image image image
  • The daycare shortage in this area is exclusive to centers.  There are a lot of in home providers.  Most don't know they have openings till about a month before they do.  In my experience, most are willing to meet with prospective parents to interview even if they don't have an immediate opening.  Especially if they know you are looking a few months out.  I know I met with many in home providers while I was still pregnant just to give me a sense of what an in home daycare is like and to narrow my list down to who I like/don't like.  I was then able to call the providers I liked about 6 weeks out from going back to work to see if they had openings and I interviewed some additional candidates.  If you go the Infant Toddler route, they will only give you options that actually have openings in the time period you are looking for care.  Thats sort of helpful in narrowing things down.  
  • image kastle:
    image HikerBride07:
    image crazyDCbride:

    One thing you could do (if you have time) is interview some candidates pretty far in advance - and keep a list/notes on those providers, calling them when the time is right. 

    This is what I'd suggest too.

    I guess I'm confused, though. Do in-homes normally have vacancies for awhile?  I guess I assumed that as soon as there is an opening, it gets filled since daycare is such a hot commodity around here.

    Is that not right?

    It all depends on the provider... sometimes, they're just starting out, and maybe only have one or two kids.  Sometimes, they might know in advance (like in the examples QS mentioned, or, if one of the kids has a birthday and they know the kid will be a "toddler" not an "infant" by then...). 

    I guess what I was getting at - if you can find a few providers you like,  keep a list of them. Chances are that one of them may have a space when the time is right (or, if the first one doesn't work out).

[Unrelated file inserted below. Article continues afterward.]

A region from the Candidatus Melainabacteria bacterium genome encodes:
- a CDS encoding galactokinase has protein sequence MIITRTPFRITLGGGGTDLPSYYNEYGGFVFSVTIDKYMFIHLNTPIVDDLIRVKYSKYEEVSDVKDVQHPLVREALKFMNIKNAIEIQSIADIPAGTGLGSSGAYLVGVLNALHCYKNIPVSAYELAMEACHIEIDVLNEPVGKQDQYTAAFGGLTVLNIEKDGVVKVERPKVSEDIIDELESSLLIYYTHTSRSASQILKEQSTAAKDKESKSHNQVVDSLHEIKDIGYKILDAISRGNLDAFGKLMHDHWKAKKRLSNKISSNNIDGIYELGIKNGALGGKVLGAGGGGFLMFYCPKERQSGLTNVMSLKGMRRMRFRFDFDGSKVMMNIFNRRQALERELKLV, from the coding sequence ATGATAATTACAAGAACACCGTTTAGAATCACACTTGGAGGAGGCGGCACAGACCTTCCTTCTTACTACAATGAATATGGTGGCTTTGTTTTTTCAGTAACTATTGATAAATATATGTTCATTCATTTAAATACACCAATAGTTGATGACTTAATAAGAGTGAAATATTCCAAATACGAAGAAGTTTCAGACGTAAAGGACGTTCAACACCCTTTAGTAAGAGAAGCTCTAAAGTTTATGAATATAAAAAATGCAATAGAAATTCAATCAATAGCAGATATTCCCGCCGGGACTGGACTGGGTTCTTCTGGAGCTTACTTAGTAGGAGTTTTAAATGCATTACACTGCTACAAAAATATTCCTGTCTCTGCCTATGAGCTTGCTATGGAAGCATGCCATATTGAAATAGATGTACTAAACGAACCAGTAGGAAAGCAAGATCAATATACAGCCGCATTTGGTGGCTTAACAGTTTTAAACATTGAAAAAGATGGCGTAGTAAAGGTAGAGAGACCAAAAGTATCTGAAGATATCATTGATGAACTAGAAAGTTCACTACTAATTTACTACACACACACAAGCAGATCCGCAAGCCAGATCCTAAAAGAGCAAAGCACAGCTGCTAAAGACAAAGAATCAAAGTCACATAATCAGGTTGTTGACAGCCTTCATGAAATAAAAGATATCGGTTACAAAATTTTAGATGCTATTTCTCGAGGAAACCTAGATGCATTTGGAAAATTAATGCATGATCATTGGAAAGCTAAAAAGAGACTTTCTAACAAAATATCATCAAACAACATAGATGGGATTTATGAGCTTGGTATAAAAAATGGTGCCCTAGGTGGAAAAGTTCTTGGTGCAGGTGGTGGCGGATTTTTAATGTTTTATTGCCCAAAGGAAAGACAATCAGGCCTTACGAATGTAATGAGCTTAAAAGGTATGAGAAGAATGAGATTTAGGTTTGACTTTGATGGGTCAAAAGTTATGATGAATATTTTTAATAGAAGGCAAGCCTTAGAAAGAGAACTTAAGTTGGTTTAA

NestBaby Baby Birthday Ticker Ticker
  • I totally agree with the pps and just wanted to add my encouragement--I was in a similar experience when DD#1 was 10 months old.  I had been at home with her since she was born and when she was about 8 months old we decided that I would go back to work full time instead of pt freelancing from home.  I was able to find a DCP in about 2 weeks.  I think checking out possible providers now is a great idea and then, as hard as it is, trust the fact that you'll find something.  The other thing to keep in mind is that you may find something temporary that will carry you through until something more definite opens up.  While there is high demand for day care in this area, there really are lots of options and with in home care, it seems like there are new ones popping up all the time.

    Good luck with the job search and with the day care search!!!

  • image crazyDCbride:

    I guess what I was getting at - if you can find a few providers you like,  keep a list of them. Chances are that one of them may have a space when the time is right (or, if the first one doesn't work out). 

    Yeah, that's where I was going with it too.  Do the legwork now to get a sense for what you really want in a DCP and find maybe two or three that you like and when you're ready give them a call and find out if they have openings in your timeframe.  I think with the area being so transient and with the state of the economy, DCPs tend to have a high turnover.

    image image

    TTC #1 Cycle 14 - IUI#1=BFN, IUI#2=BFP | TTC #2 Cycle 8=BFP!! image image

  • Good advice above, just wanted to add that no, in-homes are not like centers in that when a space opens they don't immediately fill it - which is good for you in your search.  And like pp said, some in-home providers will hold a spot for weeks or months if they think it's a good fit.
    Wife, Musician, Fed, WW-er, and Mom of three little kids - not necessarily in that order.